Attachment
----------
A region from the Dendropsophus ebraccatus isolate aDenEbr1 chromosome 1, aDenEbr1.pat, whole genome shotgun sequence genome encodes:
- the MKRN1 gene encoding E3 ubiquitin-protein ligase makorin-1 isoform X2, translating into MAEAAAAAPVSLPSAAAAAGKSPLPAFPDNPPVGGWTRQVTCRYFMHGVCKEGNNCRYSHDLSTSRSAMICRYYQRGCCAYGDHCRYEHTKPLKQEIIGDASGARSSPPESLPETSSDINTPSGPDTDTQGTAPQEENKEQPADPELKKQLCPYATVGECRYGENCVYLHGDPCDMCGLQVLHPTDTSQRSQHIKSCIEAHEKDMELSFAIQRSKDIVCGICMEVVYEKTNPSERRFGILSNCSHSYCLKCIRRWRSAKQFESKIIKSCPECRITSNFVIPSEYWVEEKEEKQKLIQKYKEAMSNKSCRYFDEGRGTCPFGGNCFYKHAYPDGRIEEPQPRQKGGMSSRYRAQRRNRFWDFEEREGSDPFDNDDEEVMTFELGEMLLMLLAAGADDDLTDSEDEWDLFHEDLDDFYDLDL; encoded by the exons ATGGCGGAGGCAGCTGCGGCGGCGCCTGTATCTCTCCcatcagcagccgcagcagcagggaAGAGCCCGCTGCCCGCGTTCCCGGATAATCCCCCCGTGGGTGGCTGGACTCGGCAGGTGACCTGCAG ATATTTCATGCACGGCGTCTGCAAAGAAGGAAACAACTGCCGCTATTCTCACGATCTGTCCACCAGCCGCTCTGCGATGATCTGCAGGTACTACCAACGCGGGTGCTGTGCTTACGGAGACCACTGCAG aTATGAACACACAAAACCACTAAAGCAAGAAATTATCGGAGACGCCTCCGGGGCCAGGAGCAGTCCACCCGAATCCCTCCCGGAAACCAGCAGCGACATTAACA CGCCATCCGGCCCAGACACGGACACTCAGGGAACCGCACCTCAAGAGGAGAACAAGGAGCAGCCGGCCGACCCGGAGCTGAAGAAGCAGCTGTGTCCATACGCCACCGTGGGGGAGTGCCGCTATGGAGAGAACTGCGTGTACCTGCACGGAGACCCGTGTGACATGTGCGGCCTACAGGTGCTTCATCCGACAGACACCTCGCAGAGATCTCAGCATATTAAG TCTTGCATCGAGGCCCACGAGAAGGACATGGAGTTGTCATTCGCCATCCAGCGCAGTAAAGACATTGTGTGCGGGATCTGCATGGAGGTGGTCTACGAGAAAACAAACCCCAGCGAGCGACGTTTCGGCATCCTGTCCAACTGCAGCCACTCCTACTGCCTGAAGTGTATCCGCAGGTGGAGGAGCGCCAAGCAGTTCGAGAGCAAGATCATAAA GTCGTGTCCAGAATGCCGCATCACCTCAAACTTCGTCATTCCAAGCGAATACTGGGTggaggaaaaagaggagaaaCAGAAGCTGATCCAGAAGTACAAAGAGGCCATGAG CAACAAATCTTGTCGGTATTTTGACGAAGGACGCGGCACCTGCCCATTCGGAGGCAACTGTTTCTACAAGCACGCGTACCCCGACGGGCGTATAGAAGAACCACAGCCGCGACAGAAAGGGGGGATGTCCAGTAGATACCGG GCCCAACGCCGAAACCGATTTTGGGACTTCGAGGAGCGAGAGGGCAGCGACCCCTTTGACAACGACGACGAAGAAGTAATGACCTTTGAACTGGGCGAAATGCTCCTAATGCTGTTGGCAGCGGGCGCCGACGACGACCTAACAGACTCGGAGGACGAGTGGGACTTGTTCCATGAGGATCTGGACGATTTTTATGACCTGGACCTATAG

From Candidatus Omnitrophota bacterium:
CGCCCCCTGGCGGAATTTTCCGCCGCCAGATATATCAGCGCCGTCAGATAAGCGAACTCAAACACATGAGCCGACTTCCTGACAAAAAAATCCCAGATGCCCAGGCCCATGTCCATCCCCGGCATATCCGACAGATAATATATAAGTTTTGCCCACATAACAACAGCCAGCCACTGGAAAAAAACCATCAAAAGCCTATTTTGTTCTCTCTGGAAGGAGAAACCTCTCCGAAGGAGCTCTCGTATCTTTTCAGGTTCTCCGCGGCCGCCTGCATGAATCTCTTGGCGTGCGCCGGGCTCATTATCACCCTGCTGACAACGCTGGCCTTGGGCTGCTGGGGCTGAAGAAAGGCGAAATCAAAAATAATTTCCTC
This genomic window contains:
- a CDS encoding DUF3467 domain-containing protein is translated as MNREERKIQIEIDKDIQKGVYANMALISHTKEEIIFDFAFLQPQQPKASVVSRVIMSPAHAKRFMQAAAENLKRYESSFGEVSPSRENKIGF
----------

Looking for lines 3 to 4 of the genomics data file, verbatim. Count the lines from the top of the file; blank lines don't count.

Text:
From Candidatus Omnitrophota bacterium:
CGCCCCCTGGCGGAATTTTCCGCCGCCAGATATATCAGCGCCGTCAGATAAGCGAACTCAAACACATGAGCCGACTTCCTGACAAAAAAATCCCAGATGCCCAGGCCCATGTCCATCCCCGGCATATCCGACAGATAATATATAAGTTTTGCCCACATAACAACAGCCAGCCACTGGAAAAAAACCATCAAAAGCCTATTTTGTTCTCTCTGGAAGGAGAAACCTCTCCGAAGGAGCTCTCGTATCTTTTCAGGTTCTCCGCGGCCGCCTGCATGAATCTCTTGGCGTGCGCCGGGCTCATTATCACCCTGCTGACAACGCTGGCCTTGGGCTGCTGGGGCTGAAGAAAGGCGAAATCAAAAATAATTTCCTC